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In addition to subscribing to the 7 Cooperative Principles, Cooperation New Orleans is rooted in the following values:

1. Alternative to Racial Capitalism


Racial capitalism is the dominant global economic system based on exploitation, especially of Black and indigenous peoples and people of color, and on extraction of resources and labor from people and the planet. We do this work to build an alternative economic system based on cooperation and shared stewardship of resources, by developing an interdependent ecosystem of cooperative projects. 

2. Culture


Our communities have long legacies and lived experience of cooperative economics that show up in cultural norms and practices. New Orleans is a cultural city, and culture is an essential part of the local economy. Too often, culture that is rooted in communities’ survival, spiritual practices, brilliance and creativity is devalued, exploited, and coopted for profits made by people outside of these communities. Black, indigenous, immigrant, and other communities don’t always use the word “cooperative”, but often practice cooperative economics in their families and communities. We honor these practices, and root our work in generations of survival and creativity. 

3. Building Power


We use cooperatives as a tool to organize and build the governance and leadership practices of poor and working class communities of color to build and shift power in our lives and in the economy. The economy is the basis of power in our society and we are building democracy into this area that so deeply impacts our lives. Building power includes community self-sufficiency, ownership of labor, land, property, access to resources and shifting power to the commons.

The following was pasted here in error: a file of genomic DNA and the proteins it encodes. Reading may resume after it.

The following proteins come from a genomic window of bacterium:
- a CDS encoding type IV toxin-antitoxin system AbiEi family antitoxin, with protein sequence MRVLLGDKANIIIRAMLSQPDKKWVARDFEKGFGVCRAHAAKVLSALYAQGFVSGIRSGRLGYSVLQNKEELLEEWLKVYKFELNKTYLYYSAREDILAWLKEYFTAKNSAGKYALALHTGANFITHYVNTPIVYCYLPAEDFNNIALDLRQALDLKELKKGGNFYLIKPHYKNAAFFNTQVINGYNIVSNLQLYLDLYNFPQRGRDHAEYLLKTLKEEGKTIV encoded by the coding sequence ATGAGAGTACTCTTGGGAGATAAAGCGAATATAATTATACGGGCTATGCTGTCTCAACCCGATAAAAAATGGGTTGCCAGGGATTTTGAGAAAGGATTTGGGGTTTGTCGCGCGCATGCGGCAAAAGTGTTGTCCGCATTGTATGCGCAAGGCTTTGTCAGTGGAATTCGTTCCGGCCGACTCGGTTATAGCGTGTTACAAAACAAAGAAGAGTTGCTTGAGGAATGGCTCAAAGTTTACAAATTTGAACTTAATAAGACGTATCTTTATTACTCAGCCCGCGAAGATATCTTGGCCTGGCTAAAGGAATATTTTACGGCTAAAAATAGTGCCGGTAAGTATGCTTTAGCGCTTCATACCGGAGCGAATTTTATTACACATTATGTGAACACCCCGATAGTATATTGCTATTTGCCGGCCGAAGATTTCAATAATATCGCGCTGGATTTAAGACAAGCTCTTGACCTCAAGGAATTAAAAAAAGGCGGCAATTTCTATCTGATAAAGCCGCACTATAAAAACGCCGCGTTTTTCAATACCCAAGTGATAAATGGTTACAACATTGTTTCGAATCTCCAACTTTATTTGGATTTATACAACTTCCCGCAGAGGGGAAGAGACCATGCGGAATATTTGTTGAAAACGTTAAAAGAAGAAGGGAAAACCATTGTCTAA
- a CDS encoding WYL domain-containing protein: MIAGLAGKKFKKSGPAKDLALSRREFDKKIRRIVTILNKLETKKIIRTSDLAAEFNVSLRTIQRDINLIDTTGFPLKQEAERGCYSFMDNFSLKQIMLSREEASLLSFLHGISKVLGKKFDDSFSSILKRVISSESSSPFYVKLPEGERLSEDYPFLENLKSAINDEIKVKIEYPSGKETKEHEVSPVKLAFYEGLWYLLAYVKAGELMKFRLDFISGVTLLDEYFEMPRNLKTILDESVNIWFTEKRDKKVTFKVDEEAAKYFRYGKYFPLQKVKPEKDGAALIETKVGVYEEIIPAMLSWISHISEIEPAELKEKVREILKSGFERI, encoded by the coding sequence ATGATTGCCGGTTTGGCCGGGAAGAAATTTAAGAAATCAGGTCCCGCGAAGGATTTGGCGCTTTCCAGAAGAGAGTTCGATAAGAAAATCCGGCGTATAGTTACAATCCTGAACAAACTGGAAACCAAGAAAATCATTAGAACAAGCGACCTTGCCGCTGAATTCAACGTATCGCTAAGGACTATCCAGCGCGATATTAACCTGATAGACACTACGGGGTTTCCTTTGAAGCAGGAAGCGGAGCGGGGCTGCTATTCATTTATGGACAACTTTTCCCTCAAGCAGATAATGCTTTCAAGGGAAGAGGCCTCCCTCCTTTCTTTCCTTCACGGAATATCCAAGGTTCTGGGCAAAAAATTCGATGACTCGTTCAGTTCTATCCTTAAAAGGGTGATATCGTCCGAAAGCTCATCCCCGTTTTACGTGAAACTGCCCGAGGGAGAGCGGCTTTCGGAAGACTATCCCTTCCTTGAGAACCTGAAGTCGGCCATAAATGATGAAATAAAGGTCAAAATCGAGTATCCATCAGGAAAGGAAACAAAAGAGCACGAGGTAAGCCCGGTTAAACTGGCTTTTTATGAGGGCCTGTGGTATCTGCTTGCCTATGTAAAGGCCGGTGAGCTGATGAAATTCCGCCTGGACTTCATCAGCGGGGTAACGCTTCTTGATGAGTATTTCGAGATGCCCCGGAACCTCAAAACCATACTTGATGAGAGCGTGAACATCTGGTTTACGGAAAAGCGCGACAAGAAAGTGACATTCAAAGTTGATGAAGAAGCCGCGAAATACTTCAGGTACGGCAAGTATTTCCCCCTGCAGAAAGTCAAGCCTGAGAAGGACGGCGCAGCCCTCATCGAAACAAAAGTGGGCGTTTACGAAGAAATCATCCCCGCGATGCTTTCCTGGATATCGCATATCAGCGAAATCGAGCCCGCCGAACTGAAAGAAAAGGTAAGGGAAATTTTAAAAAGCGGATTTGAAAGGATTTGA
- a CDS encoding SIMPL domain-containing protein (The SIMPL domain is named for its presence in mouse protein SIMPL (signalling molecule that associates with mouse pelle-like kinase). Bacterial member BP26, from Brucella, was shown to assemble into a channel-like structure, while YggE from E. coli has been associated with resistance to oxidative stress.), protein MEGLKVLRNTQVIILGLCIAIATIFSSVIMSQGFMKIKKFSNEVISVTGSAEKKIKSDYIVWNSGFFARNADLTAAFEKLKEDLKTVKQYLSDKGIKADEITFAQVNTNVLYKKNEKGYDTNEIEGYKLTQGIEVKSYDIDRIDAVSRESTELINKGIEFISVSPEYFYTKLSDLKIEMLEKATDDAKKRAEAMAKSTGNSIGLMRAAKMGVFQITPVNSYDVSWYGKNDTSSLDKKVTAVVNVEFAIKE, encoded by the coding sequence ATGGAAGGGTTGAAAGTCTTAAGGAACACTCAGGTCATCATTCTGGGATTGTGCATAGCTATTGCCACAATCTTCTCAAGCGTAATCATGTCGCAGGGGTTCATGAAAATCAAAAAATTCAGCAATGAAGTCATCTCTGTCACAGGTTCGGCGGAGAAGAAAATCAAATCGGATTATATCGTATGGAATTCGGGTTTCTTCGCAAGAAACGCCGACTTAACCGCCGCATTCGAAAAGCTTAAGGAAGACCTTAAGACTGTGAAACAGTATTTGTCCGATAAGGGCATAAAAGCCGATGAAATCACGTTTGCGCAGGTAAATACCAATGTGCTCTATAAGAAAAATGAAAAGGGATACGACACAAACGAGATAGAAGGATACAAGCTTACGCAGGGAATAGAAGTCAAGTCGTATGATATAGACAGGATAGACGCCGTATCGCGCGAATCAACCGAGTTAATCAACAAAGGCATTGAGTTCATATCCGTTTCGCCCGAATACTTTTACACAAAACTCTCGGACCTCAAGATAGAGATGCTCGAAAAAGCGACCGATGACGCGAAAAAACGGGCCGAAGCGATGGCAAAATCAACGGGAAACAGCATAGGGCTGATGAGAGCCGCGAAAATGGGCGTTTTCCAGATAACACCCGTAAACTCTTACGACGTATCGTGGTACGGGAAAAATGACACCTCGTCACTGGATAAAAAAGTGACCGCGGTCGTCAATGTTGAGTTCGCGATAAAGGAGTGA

4. Solidarity


Cooperation New Orleans works to build and deepen relationships among intersecting communities of color including immigrant, Latinx, African American, and indigenous communities including Vietnamese and Afro-descendent Garifuna communities. Class privileged and white allies are part of this movement. Uniting across communities builds our power and rejects the divide and conquer tactics of oppression.  Language justice is a critical tool we use to build solidarity.


5. Decolonization


Bulbancha is the Choctaw word for the place where many languages are spoken. Through colonization and the violent development of capitalism, and its location on the Mississippi river, New Orleans became the “northernmost city in the Caribbean” because the New Orleans port was important for trade in the plantation economy and the trafficking of enslaved African people. As a French and Spanish colony, this place was connected to revolutionary and counter-revolutionary struggles in places like Haiti and Honduras. We are committed to learning and sharing these historical forces that have shaped the current economy, and stand in solidarity with the spirit of revolution and justice with our family similarly impacted by colonization and exploitation. Cooperatives are one mechanism to rebuild sovereignty, self-determination, and healing from systemic violence.

​These values were collectively developed in Fall 2020 using the Informed Consent Decision Making Model

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